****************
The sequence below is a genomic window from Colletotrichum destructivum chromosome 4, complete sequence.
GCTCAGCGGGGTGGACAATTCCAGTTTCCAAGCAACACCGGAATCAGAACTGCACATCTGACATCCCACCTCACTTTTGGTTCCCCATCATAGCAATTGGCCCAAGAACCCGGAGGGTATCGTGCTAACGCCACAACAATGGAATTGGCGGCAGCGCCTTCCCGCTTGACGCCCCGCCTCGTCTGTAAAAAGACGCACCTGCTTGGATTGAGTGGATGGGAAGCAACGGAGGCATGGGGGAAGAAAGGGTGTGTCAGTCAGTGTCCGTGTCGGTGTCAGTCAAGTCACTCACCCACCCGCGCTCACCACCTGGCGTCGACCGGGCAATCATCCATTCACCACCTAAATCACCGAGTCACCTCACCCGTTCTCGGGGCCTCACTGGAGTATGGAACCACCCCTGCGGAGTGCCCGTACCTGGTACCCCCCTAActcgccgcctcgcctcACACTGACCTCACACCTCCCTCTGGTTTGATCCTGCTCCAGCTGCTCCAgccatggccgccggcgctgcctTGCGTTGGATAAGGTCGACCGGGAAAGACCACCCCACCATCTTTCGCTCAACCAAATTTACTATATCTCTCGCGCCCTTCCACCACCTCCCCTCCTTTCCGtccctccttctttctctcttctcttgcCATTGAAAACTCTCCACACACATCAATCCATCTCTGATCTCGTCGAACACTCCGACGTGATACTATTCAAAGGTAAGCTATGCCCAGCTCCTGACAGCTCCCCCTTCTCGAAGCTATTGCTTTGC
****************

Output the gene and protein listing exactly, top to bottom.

The sequence below is a genomic window from Colletotrichum destructivum chromosome 4, complete sequence.
GCTCAGCGGGGTGGACAATTCCAGTTTCCAAGCAACACCGGAATCAGAACTGCACATCTGACATCCCACCTCACTTTTGGTTCCCCATCATAGCAATTGGCCCAAGAACCCGGAGGGTATCGTGCTAACGCCACAACAATGGAATTGGCGGCAGCGCCTTCCCGCTTGACGCCCCGCCTCGTCTGTAAAAAGACGCACCTGCTTGGATTGAGTGGATGGGAAGCAACGGAGGCATGGGGGAAGAAAGGGTGTGTCAGTCAGTGTCCGTGTCGGTGTCAGTCAAGTCACTCACCCACCCGCGCTCACCACCTGGCGTCGACCGGGCAATCATCCATTCACCACCTAAATCACCGAGTCACCTCACCCGTTCTCGGGGCCTCACTGGAGTATGGAACCACCCCTGCGGAGTGCCCGTACCTGGTACCCCCCTAActcgccgcctcgcctcACACTGACCTCACACCTCCCTCTGGTTTGATCCTGCTCCAGCTGCTCCAgccatggccgccggcgctgcctTGCGTTGGATAAGGTCGACCGGGAAAGACCACCCCACCATCTTTCGCTCAACCAAATTTACTATATCTCTCGCGCCCTTCCACCACCTCCCCTCCTTTCCGtccctccttctttctctcttctcttgcCATTGAAAACTCTCCACACACATCAATCCATCTCTGATCTCGTCGAACACTCCGACGTGATACTATTCAAAGGTAAGCTATGCCCAGCTCCTGACAGCTCCCCCTTCTCGAAGCTATTGCTTTGC